2007 was the year where the digital camera industry tackled the issue of blurred pictures due to zooming, movement or not enough light. Virtually every new digital compact has some sort of anti-shake or anti-blur or anti-vibration mechanism. At the low end is digital anti-blur, which essentially just increase sensitivity and then snaps the picture at a higher shutter speed. That can add graininess. "Active" methods measure camera movement and then either shift the lens or the imager itself to counteract the movement. We've done a good number of tests, and the systems work.
So what has Nikon done for anti-blur in its flagship "Style" camera? Quite a bit. For example, it equipped the S700 with separate anti-blur mechanisms, which Nikon usually calls "vibration reduction" or "VR." Still pictures use an optical vibration reduction which Nikon calls image-sensor shift. This is an active optical shift anti-shape technology that senses movement perpendicular to the panning. So if you pan horizontally, the VR mechanism will reduce vertical shake; if the camera pans vertically, horizontal shake is smoothed out. This can be enabled or disabled in settings.
For movies, there is a different type, "electronic VR." This is designed to reduce the impact of camera shake in all movie modes except for the camera's time lapse mode where you can shot one shot every 30 seconds up to every hour.
Nikon is proud of speeding up the S700 and claims the camera has a start-up time of only about 0.7 seconds, and a shutter lag of just five milliseconds. In addition, Nikon's new EXPEED processing engine gives the S700 enhanced image processing and brilliant color reproduction.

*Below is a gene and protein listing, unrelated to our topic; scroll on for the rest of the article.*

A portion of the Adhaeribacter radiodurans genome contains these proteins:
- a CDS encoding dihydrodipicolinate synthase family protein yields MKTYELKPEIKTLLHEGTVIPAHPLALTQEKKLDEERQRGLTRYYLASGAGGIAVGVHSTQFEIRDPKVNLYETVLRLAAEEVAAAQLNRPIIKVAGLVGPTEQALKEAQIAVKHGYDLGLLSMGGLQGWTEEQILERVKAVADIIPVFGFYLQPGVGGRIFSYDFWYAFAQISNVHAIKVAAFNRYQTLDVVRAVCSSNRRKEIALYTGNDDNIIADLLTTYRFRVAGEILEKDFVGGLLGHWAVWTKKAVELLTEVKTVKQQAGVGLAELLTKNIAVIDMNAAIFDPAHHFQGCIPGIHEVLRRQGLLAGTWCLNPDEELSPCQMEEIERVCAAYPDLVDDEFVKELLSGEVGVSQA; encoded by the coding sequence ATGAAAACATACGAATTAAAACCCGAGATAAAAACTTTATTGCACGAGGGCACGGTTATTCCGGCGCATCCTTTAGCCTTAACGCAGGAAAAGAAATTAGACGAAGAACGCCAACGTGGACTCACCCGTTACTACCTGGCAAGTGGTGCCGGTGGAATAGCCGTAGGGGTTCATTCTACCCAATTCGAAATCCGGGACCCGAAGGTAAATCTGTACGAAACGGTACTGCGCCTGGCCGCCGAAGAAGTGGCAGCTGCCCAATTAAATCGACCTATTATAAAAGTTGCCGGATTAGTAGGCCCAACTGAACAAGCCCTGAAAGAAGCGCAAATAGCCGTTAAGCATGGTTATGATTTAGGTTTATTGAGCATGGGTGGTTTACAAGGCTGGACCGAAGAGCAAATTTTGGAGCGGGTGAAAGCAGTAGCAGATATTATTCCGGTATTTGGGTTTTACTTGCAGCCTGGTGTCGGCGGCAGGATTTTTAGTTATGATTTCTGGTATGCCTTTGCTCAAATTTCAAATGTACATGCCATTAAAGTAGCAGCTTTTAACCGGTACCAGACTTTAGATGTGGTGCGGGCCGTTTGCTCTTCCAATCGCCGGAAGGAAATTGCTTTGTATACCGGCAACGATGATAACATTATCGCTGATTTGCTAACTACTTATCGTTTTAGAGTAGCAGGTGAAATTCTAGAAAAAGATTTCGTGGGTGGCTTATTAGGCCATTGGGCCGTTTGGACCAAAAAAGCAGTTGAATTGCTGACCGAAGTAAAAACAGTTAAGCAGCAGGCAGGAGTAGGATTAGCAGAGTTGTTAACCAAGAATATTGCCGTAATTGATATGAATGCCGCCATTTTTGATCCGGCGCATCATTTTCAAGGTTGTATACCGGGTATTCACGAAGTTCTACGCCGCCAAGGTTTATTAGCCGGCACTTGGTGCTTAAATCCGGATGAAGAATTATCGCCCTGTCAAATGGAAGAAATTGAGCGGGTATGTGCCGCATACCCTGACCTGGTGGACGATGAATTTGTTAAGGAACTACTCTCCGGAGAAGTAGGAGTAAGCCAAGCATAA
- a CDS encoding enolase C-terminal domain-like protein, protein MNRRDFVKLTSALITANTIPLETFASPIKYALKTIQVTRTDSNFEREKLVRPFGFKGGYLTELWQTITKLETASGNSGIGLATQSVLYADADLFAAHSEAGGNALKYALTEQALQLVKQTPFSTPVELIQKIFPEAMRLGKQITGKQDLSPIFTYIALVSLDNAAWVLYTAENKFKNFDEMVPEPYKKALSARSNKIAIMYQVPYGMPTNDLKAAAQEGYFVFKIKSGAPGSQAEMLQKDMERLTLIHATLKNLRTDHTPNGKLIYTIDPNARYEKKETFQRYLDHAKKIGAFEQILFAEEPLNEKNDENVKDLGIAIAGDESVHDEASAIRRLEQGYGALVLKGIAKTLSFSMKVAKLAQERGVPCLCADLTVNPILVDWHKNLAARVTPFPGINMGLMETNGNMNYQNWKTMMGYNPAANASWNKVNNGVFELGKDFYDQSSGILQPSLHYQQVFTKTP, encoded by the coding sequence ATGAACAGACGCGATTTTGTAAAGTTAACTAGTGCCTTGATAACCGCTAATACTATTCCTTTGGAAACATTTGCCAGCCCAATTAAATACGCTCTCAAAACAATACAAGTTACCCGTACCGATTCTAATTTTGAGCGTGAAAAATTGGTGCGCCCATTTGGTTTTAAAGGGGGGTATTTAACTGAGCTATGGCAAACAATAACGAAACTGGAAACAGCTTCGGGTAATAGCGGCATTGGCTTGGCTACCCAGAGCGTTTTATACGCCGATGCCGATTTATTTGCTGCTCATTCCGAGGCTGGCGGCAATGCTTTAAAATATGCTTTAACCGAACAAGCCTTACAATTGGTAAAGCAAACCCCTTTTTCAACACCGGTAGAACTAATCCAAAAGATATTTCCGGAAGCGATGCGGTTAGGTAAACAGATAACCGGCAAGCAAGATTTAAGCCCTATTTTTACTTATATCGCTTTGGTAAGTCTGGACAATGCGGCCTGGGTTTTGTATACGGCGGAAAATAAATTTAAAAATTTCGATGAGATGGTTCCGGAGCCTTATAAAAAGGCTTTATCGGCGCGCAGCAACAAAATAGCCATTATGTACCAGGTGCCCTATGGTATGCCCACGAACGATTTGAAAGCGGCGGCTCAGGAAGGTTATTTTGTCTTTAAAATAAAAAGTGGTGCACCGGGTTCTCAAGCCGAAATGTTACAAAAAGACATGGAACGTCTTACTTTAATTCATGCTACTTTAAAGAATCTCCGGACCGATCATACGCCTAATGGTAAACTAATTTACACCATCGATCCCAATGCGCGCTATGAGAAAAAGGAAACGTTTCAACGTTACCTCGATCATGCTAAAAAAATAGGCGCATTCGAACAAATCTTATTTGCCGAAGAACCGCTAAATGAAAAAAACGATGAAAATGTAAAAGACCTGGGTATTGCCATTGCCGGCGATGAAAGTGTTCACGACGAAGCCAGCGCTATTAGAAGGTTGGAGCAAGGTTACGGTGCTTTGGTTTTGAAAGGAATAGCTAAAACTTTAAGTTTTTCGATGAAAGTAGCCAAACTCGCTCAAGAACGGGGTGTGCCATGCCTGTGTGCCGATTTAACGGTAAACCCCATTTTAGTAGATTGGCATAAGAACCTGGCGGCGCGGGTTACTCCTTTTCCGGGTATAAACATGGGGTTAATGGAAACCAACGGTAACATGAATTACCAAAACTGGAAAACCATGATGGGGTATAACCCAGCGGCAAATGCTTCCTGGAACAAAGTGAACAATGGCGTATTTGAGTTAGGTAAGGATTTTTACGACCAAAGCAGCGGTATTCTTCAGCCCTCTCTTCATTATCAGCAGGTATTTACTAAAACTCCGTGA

Like its other cameras new for the Fall of 2007, the S700 incorporates a series of "Nikon In-Camera Innovations." They include In-Camera Red-Eye Fix, D-Lighting, and Face Priority AF. In-Camera Red-Eye Fix automatically detects and corrects red eye, a common condition that happens when you use the flash. In playback mode, D-Lighting compensates for excessive back-light or insufficient flash in images. What happens with D-Lighting is that the camera software creates a copy of a picture with enhanced brightness and contrast where it tries to boost dark and underexposed areas.
Face recognition, or "face priority," seems to be a must-have feature of virtually every consumer camera introduced in 2007 and the Coolpix S700 is no exception. The camera offers a "Face Priority" mode that makes sure the camera exposes faces properly. What that means is that the camera has the ability too find a face in a picture and then make sure that it is in focus and properly exposed. With the S510, you know face priority works when a double border around the face glows green. In fact, the face recognition function in the S510 can recognize up to a dozen separate faces quickly and efficiently.
The S700 also has Nikon's exclusive Best Shot Selector (BSS) that snaps up to ten frames and automatically selects the sharpest one. This feature is meant to be used with the flash off or fully zoomed in, or in other situations where unwanted blurring may happen. Other modes include "Continuous" that shoots five shots in one-second interval; Multi-Shot 16, where 16 pics are shot at one-second intervals and then arranged in a 4 x 4 grid on one image; and Interval Shooting where you can direct the camera to do up to 1,800 frames with 30 seconds to an hour between each shot. This is in addition to the time-lapse movie feature.
The rotary multi selector
Like the Coolpix S510, Nikon's other new "Style" model, the S700 has a "rotary multi selector" that seeks to combine the mode dial and the navigation disc into an unmarked multi-function selector disc/ring. This requires a bit of getting used to.